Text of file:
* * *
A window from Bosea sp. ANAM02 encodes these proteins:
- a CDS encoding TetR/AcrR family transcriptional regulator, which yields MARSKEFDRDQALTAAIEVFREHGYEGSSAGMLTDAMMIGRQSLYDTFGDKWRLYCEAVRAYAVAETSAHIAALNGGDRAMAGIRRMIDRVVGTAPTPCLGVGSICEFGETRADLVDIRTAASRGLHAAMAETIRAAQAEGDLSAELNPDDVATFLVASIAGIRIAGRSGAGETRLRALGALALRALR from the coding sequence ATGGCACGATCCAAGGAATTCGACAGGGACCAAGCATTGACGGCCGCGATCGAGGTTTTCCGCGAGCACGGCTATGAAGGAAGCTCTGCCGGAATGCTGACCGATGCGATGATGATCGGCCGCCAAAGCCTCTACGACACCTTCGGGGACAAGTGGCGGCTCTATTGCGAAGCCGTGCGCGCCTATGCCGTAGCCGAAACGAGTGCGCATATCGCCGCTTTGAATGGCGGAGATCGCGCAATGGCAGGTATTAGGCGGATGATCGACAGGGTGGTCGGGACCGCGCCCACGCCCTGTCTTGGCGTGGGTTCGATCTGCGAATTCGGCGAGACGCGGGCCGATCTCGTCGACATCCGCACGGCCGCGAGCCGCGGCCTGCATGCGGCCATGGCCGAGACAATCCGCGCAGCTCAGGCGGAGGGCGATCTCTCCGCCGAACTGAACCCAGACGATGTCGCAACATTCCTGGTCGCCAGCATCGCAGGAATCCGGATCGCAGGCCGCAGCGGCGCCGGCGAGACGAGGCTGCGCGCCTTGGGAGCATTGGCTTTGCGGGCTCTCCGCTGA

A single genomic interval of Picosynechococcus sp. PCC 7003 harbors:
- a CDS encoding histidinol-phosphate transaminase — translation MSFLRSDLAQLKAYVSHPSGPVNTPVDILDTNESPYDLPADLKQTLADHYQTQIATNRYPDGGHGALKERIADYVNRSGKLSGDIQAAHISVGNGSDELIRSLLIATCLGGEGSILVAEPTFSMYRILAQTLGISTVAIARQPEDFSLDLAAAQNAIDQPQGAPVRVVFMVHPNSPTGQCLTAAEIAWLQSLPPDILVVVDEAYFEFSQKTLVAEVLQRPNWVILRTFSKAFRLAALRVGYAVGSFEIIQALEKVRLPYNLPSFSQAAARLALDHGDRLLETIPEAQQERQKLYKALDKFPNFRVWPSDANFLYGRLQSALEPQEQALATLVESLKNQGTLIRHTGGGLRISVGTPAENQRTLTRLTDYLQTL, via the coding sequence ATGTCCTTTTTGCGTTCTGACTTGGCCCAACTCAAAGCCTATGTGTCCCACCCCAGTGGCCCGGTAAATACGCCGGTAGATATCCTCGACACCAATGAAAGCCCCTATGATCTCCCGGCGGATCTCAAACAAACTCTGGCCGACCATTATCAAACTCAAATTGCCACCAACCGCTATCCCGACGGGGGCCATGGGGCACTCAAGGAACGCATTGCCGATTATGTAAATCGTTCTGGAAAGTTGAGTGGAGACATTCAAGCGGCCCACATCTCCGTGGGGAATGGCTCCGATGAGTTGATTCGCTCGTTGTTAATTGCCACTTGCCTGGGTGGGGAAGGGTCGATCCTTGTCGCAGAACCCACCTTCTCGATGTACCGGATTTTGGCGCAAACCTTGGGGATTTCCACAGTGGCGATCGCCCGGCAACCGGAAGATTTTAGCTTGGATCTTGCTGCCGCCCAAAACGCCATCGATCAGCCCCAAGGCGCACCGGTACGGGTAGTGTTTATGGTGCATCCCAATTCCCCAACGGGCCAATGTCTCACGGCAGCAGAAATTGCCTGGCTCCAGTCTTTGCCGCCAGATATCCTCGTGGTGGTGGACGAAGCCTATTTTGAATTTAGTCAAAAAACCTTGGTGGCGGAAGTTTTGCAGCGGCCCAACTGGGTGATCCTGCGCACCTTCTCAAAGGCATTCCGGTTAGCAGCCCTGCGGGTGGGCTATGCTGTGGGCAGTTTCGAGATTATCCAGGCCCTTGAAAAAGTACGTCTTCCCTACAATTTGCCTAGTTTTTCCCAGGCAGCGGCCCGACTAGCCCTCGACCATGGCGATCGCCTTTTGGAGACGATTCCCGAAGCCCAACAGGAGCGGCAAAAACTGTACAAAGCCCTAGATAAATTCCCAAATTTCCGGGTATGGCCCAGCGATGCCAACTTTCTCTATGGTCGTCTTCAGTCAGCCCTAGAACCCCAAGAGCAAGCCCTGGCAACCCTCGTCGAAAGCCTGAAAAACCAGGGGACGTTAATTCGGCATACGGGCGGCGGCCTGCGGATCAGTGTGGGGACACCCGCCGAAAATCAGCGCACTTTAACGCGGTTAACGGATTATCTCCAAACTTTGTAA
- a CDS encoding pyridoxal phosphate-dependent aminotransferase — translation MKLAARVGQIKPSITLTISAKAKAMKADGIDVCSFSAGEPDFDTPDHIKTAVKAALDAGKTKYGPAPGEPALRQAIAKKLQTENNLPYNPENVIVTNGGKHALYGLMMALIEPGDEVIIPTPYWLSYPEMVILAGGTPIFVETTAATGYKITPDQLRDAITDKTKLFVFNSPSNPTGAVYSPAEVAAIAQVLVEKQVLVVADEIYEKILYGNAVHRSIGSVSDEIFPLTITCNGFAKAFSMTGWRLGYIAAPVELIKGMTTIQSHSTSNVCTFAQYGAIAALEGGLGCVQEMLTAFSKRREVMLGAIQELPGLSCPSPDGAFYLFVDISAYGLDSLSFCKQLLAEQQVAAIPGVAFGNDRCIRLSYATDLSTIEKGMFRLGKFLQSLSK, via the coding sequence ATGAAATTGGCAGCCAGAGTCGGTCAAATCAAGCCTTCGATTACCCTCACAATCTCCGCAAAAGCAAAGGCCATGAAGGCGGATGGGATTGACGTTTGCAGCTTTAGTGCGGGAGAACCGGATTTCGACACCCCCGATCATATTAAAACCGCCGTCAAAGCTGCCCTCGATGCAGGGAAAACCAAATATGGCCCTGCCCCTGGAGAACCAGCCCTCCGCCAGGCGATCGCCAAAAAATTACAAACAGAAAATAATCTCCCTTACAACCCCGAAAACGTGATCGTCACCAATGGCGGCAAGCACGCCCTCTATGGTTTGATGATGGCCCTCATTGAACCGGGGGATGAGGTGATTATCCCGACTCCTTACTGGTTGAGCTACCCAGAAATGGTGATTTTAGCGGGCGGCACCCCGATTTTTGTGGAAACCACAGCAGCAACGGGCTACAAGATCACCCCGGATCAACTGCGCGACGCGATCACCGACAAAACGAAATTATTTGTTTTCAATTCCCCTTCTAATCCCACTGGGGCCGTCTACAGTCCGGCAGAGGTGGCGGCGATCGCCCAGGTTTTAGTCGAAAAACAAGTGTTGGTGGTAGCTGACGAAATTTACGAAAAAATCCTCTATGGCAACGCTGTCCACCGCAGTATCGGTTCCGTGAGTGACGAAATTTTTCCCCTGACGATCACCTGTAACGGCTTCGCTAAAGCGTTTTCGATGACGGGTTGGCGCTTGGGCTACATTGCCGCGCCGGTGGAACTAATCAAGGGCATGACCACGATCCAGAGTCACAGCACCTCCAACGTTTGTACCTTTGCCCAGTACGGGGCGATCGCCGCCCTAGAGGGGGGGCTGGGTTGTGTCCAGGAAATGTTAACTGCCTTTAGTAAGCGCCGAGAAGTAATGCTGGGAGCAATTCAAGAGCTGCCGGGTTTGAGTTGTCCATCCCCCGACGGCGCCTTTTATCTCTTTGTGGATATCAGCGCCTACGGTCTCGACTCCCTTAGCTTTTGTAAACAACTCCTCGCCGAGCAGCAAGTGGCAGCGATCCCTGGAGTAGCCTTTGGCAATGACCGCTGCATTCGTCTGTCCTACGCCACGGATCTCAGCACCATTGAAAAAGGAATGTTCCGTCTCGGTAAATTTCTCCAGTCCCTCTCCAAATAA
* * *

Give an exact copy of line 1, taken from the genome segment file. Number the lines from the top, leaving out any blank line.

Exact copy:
A window from Bosea sp. ANAM02 encodes these proteins: